Years ago I heard a preacher say that “a sermon prepared in the mind of the preacher only reaches the mind of the listeners. But a sermon prepared in the mind, and in the heart and life of the preacher reaches the heart and life of the listener too.”
This means that some sermons should probably wait. You may have prepared meticulously through the steps – you understand the text, you have accurately identified the main idea, your message helpfully presents the passage relevantly so that the main idea can be delivered to your listeners – in traditional terms, it is a well-prepared sermon that is ready to launch. But maybe it needs to wait.
Why might a sermon need to wait? The point I am making is fairly obvious. It is not enough to become informed in preparation for preaching. In some way that truth needs to soak into our lives and bring about some level of transformation. Perhaps you are working on a sermon on prayer, or on financial giving. The problem is, although you understand the biblical teaching on the subject, you are honestly not much of a pray-er or giver. Postpone the sermon for a year, and with God’s help, let those truths soak into your heart and change your life. Then preach it. Don’t preach yourself (always a temptation after a season of growth), but preach the sermon with genuine conviction.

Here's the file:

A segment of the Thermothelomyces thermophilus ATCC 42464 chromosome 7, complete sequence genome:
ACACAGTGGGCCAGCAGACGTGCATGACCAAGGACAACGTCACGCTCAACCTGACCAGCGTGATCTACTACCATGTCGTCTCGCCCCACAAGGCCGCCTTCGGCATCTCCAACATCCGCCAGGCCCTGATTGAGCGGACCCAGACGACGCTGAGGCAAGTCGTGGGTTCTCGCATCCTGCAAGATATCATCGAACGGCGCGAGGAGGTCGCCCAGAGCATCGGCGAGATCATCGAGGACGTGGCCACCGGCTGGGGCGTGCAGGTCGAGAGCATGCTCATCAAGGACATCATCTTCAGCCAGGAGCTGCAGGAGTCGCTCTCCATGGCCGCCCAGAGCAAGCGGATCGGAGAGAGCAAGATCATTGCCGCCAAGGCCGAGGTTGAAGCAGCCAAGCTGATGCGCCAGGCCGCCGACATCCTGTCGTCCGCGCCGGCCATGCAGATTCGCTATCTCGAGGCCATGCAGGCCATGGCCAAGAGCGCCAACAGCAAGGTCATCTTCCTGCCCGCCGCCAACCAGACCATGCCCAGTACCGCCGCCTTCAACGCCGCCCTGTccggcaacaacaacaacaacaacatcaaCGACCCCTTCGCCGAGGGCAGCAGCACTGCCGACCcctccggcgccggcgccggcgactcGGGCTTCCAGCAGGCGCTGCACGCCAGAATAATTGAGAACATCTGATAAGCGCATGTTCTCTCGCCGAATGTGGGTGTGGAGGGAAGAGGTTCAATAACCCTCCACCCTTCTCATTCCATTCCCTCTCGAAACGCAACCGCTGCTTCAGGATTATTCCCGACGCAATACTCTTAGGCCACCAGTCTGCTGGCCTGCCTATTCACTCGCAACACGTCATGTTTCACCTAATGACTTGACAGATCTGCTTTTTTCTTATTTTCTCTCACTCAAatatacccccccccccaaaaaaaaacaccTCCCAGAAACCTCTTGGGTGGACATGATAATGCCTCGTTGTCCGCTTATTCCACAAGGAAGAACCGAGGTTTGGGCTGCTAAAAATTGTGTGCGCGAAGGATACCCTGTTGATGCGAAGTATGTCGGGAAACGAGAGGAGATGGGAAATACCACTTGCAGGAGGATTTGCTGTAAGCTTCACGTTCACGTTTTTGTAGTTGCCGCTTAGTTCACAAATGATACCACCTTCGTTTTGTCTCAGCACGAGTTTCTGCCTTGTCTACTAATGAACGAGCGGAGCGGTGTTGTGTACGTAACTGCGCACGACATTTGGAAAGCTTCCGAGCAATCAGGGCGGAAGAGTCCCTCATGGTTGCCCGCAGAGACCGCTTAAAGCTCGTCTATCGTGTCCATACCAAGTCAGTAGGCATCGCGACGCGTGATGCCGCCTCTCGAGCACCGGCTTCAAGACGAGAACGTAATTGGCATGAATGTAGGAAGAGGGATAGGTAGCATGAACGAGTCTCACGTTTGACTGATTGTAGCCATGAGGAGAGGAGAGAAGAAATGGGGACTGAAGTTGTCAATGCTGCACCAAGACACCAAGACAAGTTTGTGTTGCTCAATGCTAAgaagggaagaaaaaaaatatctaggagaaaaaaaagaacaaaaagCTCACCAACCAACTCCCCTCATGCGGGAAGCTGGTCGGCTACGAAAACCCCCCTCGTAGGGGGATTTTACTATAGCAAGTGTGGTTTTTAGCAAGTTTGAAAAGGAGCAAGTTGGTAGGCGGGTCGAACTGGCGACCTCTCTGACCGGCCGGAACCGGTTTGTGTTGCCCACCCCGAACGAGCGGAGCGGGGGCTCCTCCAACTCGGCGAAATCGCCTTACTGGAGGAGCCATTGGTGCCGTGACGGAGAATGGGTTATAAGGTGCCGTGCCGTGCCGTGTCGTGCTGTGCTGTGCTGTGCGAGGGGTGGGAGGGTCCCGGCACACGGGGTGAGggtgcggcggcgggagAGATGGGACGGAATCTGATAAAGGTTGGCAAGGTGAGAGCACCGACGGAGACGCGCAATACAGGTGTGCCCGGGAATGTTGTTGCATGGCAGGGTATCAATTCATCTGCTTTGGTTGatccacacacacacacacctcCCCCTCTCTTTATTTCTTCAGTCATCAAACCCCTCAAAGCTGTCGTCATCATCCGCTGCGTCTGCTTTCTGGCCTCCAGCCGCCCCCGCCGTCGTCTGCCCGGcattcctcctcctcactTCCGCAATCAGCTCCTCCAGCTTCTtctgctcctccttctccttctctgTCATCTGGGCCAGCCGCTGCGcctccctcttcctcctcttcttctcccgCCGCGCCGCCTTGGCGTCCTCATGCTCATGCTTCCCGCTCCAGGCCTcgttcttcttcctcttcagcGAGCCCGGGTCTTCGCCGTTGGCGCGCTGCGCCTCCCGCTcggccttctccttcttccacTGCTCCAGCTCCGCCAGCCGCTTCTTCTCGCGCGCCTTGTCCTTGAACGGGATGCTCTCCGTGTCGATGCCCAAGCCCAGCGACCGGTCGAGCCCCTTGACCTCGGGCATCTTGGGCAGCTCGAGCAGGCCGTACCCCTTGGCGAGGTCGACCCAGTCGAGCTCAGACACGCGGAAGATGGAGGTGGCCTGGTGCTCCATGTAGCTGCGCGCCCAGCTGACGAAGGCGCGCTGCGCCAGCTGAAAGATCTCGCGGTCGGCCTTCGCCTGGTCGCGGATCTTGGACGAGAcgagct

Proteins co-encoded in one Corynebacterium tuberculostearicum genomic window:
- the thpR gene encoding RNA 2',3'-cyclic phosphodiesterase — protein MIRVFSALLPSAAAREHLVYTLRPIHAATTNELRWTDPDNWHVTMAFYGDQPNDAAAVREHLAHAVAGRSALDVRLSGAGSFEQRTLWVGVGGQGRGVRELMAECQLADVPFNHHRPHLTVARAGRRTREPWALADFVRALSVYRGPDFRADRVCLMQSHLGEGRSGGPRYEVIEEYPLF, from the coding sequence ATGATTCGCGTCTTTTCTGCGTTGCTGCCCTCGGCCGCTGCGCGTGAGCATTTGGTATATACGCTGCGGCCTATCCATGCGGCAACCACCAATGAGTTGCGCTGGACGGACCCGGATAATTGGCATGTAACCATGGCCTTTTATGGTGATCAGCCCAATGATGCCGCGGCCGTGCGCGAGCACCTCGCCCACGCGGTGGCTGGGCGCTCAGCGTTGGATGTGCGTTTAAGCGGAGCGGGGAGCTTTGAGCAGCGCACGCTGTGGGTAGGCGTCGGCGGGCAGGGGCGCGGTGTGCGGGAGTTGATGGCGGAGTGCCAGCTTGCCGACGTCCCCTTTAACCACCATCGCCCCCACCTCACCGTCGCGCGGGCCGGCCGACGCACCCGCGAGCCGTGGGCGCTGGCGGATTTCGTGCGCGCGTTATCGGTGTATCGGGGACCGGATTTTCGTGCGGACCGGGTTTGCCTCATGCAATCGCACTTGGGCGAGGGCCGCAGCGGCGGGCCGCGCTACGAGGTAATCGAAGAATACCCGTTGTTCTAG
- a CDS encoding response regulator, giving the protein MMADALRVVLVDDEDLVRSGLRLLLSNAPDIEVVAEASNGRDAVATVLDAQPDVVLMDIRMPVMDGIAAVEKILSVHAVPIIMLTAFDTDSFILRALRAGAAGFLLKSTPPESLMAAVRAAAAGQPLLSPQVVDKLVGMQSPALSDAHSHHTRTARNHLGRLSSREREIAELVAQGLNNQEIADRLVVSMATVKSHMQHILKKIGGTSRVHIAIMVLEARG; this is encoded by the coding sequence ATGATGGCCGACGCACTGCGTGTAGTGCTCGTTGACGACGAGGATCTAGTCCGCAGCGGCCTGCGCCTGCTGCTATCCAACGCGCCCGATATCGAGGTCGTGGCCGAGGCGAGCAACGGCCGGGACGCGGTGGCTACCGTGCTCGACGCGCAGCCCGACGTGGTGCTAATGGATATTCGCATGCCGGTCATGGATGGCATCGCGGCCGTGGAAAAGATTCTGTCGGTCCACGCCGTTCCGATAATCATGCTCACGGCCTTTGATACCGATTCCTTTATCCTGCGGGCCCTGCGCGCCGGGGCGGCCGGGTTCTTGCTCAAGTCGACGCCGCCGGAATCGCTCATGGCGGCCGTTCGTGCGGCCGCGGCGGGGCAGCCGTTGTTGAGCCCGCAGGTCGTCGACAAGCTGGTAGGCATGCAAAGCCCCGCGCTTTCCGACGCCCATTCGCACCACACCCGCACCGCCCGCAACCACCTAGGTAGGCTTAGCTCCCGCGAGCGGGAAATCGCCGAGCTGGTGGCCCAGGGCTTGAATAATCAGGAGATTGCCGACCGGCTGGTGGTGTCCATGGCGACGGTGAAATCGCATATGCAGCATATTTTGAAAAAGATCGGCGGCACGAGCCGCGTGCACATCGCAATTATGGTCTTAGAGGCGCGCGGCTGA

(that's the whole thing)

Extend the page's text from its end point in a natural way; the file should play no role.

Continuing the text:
Practical implications of this truth – I am sure most people would agree with the previous paragraph, in principle. Theoretically that makes sense. But practically? What about the preaching calendar? How can I postpone a sermon mid-series? How can I prepare another sermon at potentially short notice? The lack of an obvious solution could perhaps be a spur to several partial solutions. Perhaps we need to pray through series of sermons more before we launch into them. Once in a series it is possible to give less energy to a section in order to come back to it more effectively later. Certainly we shouldn’t be starting our sermon planning on Saturday evening – that leaves no wiggle room for anything. Somehow we need to break patterns of urgency that leave us constantly playing catch-up and lacking in the buffer capacity to look ahead, to pray, to plan, to ponder.
Bottom line . . . it is easy when preaching regularly to lose sight of a fundamental reality of ministry. Busy ministry schedules can leave us scraping along from one deadline to the next. At its core, ministry involves the privilege of being first in line to be taught, rebuked, corrected and trained by the word of God. If that has gotten lost in the shuffle, it is time to confront your current version of the shuffle.